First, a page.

Lamu Donkey Sanctuary

    once you're on Lamu Island, the primary mode of transportation are the numerous donkeys, which can sometimes be seen wandering about town. It's an utter joy to tour the narrow streets during your Lamu vacation, and the Lamu beach experience is pretty much about as good as it gets. One of the best beaches in Kenya starts at Shela Village, which is basically a condensed version of Lamu, and much of Lamu Island is dominated by picturesque sand dunes. Lamu Africa will not disappoint, and much like the other top Kenyan coastal destinations, it's pretty easy to spend more time here than you may have originally planned. Lamu Town is generally regarded as the oldest town in Kenya, and it is primarily a Swahili settlement. Founded in the 14th century by Arab merchants, Lamu soon became an East African base that began to really take shape in the 15th century. Since donkeys are the main method of transport in Lamu, the Donkey Sanctuary was started provide treatment for working donkeys. Located in northern Lamu, near the waterfront hosting, an estimated 2,200 donkeys used for agriculture as well as to carry household provisions and building materials can be seen here. Regular treatment clinics have been established, including a worming program every six months that are offered free of charge. Courses and training are offered including harnessing and donkey care. Local donkeys that have been injured are also brought to the stable for rehabilitation and rest. 

Animal welfare is promoted with an annual donkey competition that gives a prize for the donkey in the best condition. Lamu - German Post Office

    German nationals Clement Denhardt and G. A. Fisher first made contact with the Lamu hinterland in the late 1870s. They soon struck a friendship with Ahmed Abdullah Simba, the Sultan of Witu, who at the time was having problems with the rulers of Lamu and Zanzibar and so welcomed a new ally. Shortly afterwards, Witu became a German protectorate. This building was the first German Post Office ever established along the East African coast. The Post office was established on November 22nd 1888 by the Germans, led by Clement Denhardt. The communications and trade contacts for the German Protectorate in Witu could at the time be served through Lamu, a well-established town with links to the outside world. The Post office operated for more than two years before its closure on March 3rd 1891 after the withdrawal of the German settlement in Witu. German Post Office Museum is located in Lamu old town, Lamu district in Coast Province. Lamu German Postal Museum was originally built as a private residence in the late 1800's. Later it was converted and used as the first German Post Office in East Africa, briefly from 1888 to 1891. Lamu was a major sea port with well-established links to the outside world. The building was restored and now houses a museum with photographic exhibits and memorabilia showing the long historical relationship between Germany and Kenya. It also depicts early industrial development through the form of communication via postal services in Kenya.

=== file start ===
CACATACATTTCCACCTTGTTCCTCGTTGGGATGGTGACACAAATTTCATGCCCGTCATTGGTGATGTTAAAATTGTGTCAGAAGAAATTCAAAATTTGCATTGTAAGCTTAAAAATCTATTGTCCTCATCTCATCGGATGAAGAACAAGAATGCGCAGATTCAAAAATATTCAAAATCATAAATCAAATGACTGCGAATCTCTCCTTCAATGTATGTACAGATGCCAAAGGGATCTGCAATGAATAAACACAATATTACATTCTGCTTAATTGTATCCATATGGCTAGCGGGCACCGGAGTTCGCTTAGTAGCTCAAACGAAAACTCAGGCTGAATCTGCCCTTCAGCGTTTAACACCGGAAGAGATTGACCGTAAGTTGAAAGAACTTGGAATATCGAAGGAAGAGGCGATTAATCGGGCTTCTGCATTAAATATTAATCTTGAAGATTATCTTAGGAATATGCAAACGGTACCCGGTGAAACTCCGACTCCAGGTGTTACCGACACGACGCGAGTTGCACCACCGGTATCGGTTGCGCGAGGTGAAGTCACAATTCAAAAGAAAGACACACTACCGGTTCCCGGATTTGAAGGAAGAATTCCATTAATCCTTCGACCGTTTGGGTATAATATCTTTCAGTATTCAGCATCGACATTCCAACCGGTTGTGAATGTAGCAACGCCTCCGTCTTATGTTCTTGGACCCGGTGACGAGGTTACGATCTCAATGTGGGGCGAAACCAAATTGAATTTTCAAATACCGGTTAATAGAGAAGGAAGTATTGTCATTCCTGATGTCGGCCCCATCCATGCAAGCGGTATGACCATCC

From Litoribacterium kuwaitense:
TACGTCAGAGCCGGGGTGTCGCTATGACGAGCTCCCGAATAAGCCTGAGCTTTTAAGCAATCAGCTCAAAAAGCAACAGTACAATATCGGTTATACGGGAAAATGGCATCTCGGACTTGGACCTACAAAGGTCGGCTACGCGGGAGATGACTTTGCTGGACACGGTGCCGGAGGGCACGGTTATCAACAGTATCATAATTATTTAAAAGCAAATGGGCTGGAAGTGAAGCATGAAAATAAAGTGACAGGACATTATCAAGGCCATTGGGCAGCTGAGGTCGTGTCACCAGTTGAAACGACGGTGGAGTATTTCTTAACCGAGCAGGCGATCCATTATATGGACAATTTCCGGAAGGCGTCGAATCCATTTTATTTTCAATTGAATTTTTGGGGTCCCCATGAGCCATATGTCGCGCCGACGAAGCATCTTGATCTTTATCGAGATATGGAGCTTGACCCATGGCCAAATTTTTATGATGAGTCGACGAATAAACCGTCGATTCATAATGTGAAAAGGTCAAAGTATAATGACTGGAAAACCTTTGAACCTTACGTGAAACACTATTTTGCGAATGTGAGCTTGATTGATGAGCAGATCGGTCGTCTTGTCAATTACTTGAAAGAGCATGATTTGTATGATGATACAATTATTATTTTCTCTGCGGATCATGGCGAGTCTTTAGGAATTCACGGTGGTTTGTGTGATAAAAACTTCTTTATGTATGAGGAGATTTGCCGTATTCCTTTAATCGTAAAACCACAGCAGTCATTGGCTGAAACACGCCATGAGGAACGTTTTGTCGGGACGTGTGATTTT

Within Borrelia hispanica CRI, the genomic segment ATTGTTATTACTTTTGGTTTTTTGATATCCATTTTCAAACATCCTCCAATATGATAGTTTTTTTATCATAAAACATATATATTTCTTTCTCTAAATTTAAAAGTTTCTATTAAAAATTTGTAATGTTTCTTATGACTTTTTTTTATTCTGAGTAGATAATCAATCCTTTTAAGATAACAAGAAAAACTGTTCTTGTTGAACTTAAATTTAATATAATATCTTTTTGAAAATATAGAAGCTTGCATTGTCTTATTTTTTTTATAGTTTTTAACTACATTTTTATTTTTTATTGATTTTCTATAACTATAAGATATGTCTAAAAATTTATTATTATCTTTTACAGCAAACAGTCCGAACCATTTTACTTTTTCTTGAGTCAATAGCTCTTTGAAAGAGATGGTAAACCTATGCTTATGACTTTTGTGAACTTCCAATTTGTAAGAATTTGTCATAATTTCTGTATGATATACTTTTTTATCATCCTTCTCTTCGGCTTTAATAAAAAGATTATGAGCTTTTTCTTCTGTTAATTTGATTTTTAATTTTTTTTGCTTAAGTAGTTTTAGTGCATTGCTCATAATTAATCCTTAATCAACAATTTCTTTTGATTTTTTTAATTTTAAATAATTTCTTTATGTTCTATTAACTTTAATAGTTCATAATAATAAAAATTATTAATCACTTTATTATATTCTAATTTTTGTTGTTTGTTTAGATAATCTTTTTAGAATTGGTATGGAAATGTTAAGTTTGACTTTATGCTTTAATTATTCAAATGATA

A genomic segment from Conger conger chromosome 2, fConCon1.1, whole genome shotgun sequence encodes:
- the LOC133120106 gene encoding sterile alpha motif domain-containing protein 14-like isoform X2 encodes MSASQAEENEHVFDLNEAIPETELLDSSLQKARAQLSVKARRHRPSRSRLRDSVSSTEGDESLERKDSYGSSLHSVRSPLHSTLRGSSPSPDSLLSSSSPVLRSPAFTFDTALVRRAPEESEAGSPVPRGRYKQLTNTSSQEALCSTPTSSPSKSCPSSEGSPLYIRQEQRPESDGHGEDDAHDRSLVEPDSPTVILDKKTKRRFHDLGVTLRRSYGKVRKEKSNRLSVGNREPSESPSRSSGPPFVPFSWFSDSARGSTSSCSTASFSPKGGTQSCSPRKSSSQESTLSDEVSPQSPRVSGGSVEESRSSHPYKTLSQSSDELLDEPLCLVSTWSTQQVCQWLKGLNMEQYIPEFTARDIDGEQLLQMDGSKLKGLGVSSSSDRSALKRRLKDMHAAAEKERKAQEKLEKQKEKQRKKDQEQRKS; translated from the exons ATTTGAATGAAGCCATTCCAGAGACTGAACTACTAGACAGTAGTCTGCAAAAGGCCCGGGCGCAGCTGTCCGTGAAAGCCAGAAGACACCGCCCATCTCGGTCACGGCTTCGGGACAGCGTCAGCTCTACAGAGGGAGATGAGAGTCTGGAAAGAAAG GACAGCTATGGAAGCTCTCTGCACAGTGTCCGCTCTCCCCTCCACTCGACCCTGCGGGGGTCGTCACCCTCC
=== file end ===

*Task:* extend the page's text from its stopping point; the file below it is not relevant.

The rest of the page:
Lamu Fort Lamu Island

    Lamu Fort is a 19th-century structure in Lamu, Kenya, built between 1813 and 1821 with Omani help. At first it provided a base from which the Omanis consolidated their control of the East African coast, after which the town lost economic importance. During the British colonial period and after the independence of Kenya the fort was used as a prison. Today it houses an environmental museum and a library, and may be used for community events. Lamu Fort is a defensive structure that was erected at the southeast corner of the old stone town of Lamu. The fort was built beside the Pwani Mosque, the oldest know mosque in Lamu, with origins in the 14th century. The fort originally lay on the waterfront, which then ran along the main street of the town but has since retreated.


    Thomas Boteler, who visited Lamu in 1823, described the fort as "a large square building, with a tower at each corner, but constructed so slightly that in all probability the discharge of its honeycombed ordnance would soon bring the whole fabric to the ground." It had a "large vaulted entrance consisted of three stories of balconies, supported inside by arches. Captain W. F. W. Owen, who visited at the same time, noted that the fort was "one hundred yards square, and surrounded by walls from forty to fifty feet high.” Today the fort is in a central position in the town. It is about 70 metres (230 ft) from the main jetty on the shore. The fort today is a massive two-story stone building. The squat and powerful structure contrasts with the elegant Swahili architecture of the other buildings in the town. The fort today includes a museum with an exhibition on the ground floor mainly concerned with environmental conservation. The courtyard is used by the local community for meetings, weddings and public performances. There are offices, laboratories and a workshop on the second floor, and a conference facility that is available for rent. The fort houses a library with an excellent collection of Swahili poetry and reference material on Lamu. The ramparts of the fort give panoramic views of the town


    Shanga Ruins


    Shanga was a large Swahili town approximately 1000 years old, occupied between the 8th and 14th C. Located on the south coast of Paté Island; Shanga is best visited with a guide as the undergrowth inhibits many travelers. The Shanga Ruins contain the remains of coral walls, two palaces, three mosques and a cemetery outside the walls with hundreds of tombs. A white pillar tomb is one of the first remains to be seen but the large Friday mosque and another mosque near the sea are also quite obvious. Local legend says that the town was settled by Chinese traders from Shanghai thus the name of Shanga. Chinese pottery has been found among the ruins to support this story.